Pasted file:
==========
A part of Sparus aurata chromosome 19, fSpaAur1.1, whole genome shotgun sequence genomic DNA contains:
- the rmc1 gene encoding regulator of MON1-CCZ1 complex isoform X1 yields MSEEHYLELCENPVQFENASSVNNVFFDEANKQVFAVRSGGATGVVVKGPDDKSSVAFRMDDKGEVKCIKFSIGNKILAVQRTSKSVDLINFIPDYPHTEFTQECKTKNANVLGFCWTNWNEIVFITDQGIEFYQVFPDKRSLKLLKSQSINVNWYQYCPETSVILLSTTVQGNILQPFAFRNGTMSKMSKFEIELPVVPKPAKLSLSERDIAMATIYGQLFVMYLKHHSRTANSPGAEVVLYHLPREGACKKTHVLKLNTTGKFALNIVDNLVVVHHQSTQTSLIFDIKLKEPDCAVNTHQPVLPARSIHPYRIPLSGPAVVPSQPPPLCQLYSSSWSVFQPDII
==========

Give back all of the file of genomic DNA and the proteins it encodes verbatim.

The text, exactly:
A part of Sparus aurata chromosome 19, fSpaAur1.1, whole genome shotgun sequence genomic DNA contains:
- the rmc1 gene encoding regulator of MON1-CCZ1 complex isoform X1 yields MSEEHYLELCENPVQFENASSVNNVFFDEANKQVFAVRSGGATGVVVKGPDDKSSVAFRMDDKGEVKCIKFSIGNKILAVQRTSKSVDLINFIPDYPHTEFTQECKTKNANVLGFCWTNWNEIVFITDQGIEFYQVFPDKRSLKLLKSQSINVNWYQYCPETSVILLSTTVQGNILQPFAFRNGTMSKMSKFEIELPVVPKPAKLSLSERDIAMATIYGQLFVMYLKHHSRTANSPGAEVVLYHLPREGACKKTHVLKLNTTGKFALNIVDNLVVVHHQSTQTSLIFDIKLKEPDCAVNTHQPVLPARSIHPYRIPLSGPAVVPSQPPPLCQLYSSSWSVFQPDII